Our allies and potential trading partners want to see that the UK is serious about its desire to play a leading role, both politically and economically, in all regions of the world.
Especially once we leave the European Union, we will need to retain and build on the goodwill that already exists in many regions and maintain and sustain our capabilities in the future.
This article was contributed to the UK Defence Journal by Geoffrey James Roach and is about the UK’s ability to carry out Amphibious Operations in the 21st Century and how suggested and so far theoretical defence cuts impact our capabilities, is there a better way forward?
The defence cuts take place. In addition to HMS Ocean, already gone, HMS Albion and HMS Bulwark are sold off. Effectively this removes all maintenance work normally undertaken by Devonport Dockyard and redundancies follow, adding to the problems faced by a city with some of the poorest wards in England. There are now no amphibious warships available so why keep the Bay class support ships so they are sold. This hits other ports such as Falmouth and redundancies follow. RFA crews? Next, with no landing ships what is the point of landing craft? Disposal which leads to the closure of RM Tamar with a knock on effect on local towns like Saltash and Torpoint. More job losses ensue.
Whilst these cuts are taking place 1000 Royal Marines are made redundant. This leads to another 1000 families applying for unemployment pay and tax credits adding to an already high welfare budget.
Remaining marines feel let down and demoralised and their families are anxious so they look for alternative careers and start to leave. Recruitment slumps. Why would anyone apply? The Special Boat Squadron is put at risk as traditionally the unit recruits from the RM Commando’s.
Our allies and trading partners already concerned, look on in disbelief. Is this the same United Kingdom that is calling on the free nations of the world to support it when it leaves the EU and yet inflicts so much damage on itself? The nations entire capability to carry out Amphibious Operations has been scrapped and for what? Can it defend itself, never mind its allies? Can it be trusted? It has run down one of the finest fighting forces in the world. The Royal Marines, like the Dinosaur, now face extinction.
The commissioning of HMS Queen Elizabeth into the fleet, soon to be followed by the Prince of Wales, transforms the United Kingdom’s capability to project power around the world. The Queen Elizabeth carrier battle group is a formidable sight. No other nation, other than the United States, is able to provide such a force
The battle group embarks upon its first world cruise ‘showing the flag’. The centre piece is of course, HMS Queen Elizabeth. With her squadrons of Lightning stealth fighter jets she is capable of achieving local air superiority anywhere in the world. With her escorts of destroyers and frigates she can engage multiple targets simultaneously, protecting an area in excess 500 Square miles over both land and sea. The carrier with supporting amphibious assault ships, HMS Albion, (£60 million refit in 2014), and RFA Lyme Bay is able carry out offensive land attacks deploying a full Commando force of over 800 troops and their armoured vehicles supported by fighters and attack helicopters. A nuclear powered attack submarine is thought to be present.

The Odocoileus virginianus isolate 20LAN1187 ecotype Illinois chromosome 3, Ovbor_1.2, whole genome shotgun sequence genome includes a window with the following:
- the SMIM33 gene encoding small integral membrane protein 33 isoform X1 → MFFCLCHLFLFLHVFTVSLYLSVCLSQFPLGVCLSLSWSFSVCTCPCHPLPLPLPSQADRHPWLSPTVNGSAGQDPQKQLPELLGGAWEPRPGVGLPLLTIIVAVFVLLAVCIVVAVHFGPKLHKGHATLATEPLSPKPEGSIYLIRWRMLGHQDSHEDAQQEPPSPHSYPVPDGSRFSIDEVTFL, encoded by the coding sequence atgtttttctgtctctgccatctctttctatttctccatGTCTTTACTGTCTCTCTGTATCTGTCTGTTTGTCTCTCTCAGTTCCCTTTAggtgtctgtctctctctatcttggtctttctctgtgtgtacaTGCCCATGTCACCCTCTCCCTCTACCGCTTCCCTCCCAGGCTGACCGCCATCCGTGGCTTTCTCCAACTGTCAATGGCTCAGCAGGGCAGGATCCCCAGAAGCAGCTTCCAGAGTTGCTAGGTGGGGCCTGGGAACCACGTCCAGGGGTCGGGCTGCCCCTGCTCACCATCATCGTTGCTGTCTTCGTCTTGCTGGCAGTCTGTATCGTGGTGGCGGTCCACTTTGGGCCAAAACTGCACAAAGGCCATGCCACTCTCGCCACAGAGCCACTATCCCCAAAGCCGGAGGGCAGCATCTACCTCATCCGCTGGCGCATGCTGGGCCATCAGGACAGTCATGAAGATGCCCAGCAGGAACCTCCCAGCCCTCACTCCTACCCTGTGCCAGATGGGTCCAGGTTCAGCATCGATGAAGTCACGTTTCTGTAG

During the cruise the Battle Group will carry out a number of joint exercises. Of particular note, under the auspices of the Five Power Defence Arrangement, the Royal Navy amphibious force will be joined by similar vessels from the Royal Australian Navy. With New Zealand, Singapore and Malaysia providing additional escorts the aim is to build up a capability enabling the projecting of ground and air power onto a hostile shore at brigade level. Further exercises in the area will include Japan and South Korea before the battle group passes into the Atlantic where it will be joined by units of the Brazilian Navy. During its cruise north the group will visit Norfolk Navy Yard in Virginia in the United States and Halifax, Nova Scotia in Canada. In the West Indies Albion and Lyme Bay will detach to take part in a major disaster relief exercise, an important peacetime role for both ships.
In conclusion, I believe, of course, that only Option 2 is relevant. If the United Kingdom is serious about remaining a serious ally and trading partner it needs to show its determination to play a significant role in the world. All the country’s mentioned in this piece, along with many more, are looking to sign Free Trade Agreements. We must show that we are powerful, solid, dependable, a force for the future.